Equilateral and isosceles triangles of constant mass per unit area have symmetry, and this symmetry can be used to find the centre of mass of a triangle. The centre of mass of an equilateral triangle is quickly found to be two thirds of the distance from the vertex to the centre of the the opposite side, by a simple rotation argument,
and the same result can be proved for an isosceles triangle by integration, taking moments about the odd side.
For a scalene triangle no symmetry argument is possible, and integration is tedious, but a vector argument can be made. Consider the triangle ABC below.
When a line is drawn through a vertex to the opposite side through the centre of gravity, half the area of the triangle must lie on either side, so the line drawn must bisect that side. Draw lines from A and C to the centres of the opposite sides, N and M respectively. These lines must intersect at the centre of gravity of the triangle, G below.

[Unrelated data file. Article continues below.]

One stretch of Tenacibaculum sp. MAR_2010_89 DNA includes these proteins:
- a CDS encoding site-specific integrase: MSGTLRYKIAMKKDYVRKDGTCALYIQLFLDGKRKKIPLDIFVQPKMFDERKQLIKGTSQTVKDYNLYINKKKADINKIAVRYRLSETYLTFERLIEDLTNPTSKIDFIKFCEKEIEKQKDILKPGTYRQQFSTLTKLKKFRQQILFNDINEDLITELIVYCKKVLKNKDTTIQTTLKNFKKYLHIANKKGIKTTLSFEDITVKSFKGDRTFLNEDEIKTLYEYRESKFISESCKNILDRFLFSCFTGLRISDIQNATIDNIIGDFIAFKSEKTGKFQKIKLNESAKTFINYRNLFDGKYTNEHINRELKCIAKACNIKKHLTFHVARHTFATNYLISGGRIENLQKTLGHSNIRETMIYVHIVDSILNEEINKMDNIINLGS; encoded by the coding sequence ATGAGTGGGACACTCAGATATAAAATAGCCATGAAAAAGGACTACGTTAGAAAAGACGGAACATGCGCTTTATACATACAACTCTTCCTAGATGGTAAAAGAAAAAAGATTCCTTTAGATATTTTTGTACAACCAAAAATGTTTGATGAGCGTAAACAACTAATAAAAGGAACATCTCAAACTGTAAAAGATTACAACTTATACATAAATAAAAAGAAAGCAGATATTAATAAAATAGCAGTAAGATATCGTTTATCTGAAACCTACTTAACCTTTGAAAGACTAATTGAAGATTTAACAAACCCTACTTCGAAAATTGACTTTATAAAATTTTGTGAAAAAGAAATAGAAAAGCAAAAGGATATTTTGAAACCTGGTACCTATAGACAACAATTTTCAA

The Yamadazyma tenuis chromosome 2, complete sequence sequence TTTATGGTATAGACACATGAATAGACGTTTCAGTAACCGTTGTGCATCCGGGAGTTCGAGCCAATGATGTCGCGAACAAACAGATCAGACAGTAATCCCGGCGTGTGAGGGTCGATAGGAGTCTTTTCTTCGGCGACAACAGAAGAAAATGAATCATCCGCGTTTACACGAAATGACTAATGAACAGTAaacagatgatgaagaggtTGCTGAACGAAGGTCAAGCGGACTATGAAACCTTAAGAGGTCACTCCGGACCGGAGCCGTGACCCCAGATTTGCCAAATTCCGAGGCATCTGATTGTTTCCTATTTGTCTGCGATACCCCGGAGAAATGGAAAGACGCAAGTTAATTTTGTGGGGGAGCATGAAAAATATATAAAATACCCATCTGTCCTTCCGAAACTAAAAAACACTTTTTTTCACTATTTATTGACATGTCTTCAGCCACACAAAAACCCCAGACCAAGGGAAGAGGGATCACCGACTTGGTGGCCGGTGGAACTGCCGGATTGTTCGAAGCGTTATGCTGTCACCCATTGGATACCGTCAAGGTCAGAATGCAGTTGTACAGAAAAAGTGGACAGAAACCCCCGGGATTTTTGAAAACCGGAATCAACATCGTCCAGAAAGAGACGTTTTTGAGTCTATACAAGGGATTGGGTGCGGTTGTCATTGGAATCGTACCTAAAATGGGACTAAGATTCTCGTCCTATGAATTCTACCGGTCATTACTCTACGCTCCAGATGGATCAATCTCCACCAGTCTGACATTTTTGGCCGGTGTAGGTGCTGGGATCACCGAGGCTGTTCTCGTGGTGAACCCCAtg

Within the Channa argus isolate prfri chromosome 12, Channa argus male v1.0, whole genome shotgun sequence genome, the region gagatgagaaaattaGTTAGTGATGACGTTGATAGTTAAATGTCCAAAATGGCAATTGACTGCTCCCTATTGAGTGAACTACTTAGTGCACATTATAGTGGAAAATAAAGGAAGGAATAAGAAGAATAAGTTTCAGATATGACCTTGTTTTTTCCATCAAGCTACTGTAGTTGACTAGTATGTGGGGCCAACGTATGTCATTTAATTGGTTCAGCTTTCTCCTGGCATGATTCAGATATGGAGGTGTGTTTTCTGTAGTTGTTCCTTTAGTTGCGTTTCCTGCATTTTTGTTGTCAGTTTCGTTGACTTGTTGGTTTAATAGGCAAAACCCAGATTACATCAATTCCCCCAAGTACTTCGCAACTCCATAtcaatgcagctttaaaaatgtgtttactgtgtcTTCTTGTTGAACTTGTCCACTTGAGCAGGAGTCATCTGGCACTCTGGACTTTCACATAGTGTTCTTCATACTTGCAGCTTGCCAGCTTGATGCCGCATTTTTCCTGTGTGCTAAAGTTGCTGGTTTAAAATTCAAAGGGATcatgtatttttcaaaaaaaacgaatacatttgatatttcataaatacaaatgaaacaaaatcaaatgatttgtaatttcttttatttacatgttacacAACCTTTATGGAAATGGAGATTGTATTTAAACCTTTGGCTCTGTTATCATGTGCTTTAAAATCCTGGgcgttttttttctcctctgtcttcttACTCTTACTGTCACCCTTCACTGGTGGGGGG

And since G is on
Taking C as the origin, the position vector of G isor
Equating these gives
Now equate coefficients of
Equate coefficients of
equating these simultaneously givesand the centre of gravity is two thirds of the way from any vertex to the centre of the opposite side.